The treaty also gives states the option to exempt small and medium-sized enterprises (SMEs) in order to spare them “undue additional administrative burdens” (Art. 9(5)). This is a mistake: the structure or nature of a company is irrelevant to victims of human rights abuses, who should be entitled to access to remedy regardless of the kind of company committing the abuse. This is especially true in the tech sector, where companies such as Cambridge Analytica and NSO Group tend to work in tandem with the government, and could—in some cases— be classed as SMEs. Despite their small size, these companies have brought about significant impacts on both individual privacy and democratic systems. Moreover, many transnational corporations own or have relationships with strictly domestic companies, making it difficult to differentiate between transnational and national companies in practice. This is especially the case of tech companies which operate both at a global and national scale.



Not really. The Open-Ended Intergovernmental Working Group (OEIWG), which is leading the development of the binding treaty, has tried several different mechanisms to include the voice of different stakeholders. Yet geopolitical divisions, coupled with the UN’s formal rules of engagement, and a lack of resources, have put up barriers to multistakeholder participation.

Geopolitical divisions and lack of government engagement

There is a clear lack of certain government’s participation in the binding treaty discussions.  While a majority of global South governments support the treaty and have participated in the discussions, many governments in the global North—where numerous multinationals are headquartered—are more reluctant. Ecuador and South Africa, who championed the resolution to establish the OEIWG, continue to be leading forces in driving the treaty process forward (supported by countries such as Bolivia, Cuba and the BRICs). On the other end of the spectrum, Australia, Canada and the United States have been reluctant to even engage in the treaty process. The European Union, while insisting that they are not yet ready to engage formally in negotiations, did participate (though not without hesitation) in the last OEIWG session.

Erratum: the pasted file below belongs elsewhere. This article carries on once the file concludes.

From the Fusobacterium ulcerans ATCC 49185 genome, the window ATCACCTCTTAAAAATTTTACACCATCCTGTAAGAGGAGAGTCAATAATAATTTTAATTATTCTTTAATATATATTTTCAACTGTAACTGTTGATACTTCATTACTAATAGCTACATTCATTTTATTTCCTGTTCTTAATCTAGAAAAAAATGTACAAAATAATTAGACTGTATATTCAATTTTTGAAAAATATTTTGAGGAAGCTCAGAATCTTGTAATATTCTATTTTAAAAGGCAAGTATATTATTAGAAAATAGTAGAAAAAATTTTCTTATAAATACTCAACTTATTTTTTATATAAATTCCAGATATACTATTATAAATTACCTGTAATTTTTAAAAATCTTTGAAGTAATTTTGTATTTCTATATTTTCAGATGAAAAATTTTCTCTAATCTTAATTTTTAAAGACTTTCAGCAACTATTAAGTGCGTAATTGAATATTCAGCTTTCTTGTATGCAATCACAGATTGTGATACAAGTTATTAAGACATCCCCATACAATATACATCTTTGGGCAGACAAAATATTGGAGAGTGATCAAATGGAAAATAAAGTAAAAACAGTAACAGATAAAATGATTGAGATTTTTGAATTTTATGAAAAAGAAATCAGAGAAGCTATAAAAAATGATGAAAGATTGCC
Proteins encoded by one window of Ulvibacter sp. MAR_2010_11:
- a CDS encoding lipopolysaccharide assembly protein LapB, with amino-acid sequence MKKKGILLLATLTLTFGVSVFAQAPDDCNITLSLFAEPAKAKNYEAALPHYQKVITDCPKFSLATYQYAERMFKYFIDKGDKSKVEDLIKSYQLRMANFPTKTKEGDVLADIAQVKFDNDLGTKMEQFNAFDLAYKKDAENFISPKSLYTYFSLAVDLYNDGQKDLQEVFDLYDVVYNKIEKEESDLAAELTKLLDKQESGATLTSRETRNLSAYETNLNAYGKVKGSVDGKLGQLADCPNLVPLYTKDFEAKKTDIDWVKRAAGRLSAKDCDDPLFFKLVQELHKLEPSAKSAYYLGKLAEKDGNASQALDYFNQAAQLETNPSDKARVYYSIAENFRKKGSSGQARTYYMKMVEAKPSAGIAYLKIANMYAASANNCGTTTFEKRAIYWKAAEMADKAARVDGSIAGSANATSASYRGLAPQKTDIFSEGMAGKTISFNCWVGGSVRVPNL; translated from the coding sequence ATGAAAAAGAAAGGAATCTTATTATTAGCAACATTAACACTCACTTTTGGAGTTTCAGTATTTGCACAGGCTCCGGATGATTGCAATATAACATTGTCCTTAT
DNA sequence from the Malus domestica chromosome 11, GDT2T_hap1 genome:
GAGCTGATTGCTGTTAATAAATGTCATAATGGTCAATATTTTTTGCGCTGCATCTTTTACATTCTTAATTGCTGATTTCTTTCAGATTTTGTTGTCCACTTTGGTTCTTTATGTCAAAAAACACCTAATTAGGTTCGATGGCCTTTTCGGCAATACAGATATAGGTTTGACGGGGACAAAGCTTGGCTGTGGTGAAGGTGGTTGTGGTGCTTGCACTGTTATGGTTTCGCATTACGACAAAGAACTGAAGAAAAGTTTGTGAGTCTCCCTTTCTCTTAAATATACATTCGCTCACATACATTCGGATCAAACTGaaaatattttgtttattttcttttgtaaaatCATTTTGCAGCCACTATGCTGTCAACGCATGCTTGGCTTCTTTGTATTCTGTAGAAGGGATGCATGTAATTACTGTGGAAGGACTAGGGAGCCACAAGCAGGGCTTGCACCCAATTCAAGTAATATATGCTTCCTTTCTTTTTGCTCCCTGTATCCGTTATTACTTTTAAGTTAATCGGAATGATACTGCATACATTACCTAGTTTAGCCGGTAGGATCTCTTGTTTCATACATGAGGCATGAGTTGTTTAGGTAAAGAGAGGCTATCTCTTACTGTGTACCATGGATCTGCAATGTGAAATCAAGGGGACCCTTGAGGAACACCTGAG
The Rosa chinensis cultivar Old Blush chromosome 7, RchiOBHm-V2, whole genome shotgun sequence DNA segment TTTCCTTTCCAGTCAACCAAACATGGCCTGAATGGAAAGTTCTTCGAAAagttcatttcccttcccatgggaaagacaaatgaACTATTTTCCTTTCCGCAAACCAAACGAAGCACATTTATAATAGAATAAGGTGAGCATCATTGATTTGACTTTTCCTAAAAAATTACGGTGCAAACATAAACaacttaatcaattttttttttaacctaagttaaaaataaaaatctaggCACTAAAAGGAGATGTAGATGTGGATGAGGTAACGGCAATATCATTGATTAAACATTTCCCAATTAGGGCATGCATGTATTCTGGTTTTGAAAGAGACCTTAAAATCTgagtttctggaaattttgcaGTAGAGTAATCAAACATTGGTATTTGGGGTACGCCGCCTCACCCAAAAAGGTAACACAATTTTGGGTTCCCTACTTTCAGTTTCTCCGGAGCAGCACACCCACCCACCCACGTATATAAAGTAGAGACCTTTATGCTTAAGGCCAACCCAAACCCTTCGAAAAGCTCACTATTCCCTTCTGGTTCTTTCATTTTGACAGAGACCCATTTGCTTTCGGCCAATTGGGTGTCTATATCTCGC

Large presence of CSOs and companies but limited rules of engagement

As John Ruggie puts it, “when states are this divided and ambivalent, NGO leadership is badly needed”. Yet while many civil society organisations have been closely involved in and supportive of the treaty process, their participation has been limited by the UN Human Rights system rules of engagement, which puts strict conditions on formal consultations, allowing only organisations with ECOSOC status (which is difficult to obtain) to have any say in the formal discussions.

It’s important to note that the OEIWG has made some efforts to include informal consultations with academia, NGOs, and businesses. But as Linda Kromjong, Secretary General of the International Organisation of Employers (IOE) argues, because many business associations do not have consultative status in ECOSOC, they have not been able to join the discussions. And while credit should be given to Ecuador for including business representatives on the different panels, business representation is still vastly outweighed by civil society representation in these discussions, creating an imbalance.



Again, yes and no. The Zero Draft addresses a range of issues relating to remedial processes, including extraterritorial jurisdiction, the potential creation of international remedial mechanisms and the criminal liability of corporate representatives. All these aspects of the document raise concerns from a human rights perspective.

Extraterritorial jurisdiction

As we have seen in the previous blog, the use of extraterritorial jurisdiction by home states is crucial to ensuring that companies cannot avoid accountability. This is especially urgent in the tech sector, where data can be collected, stored and used in different jurisdictions.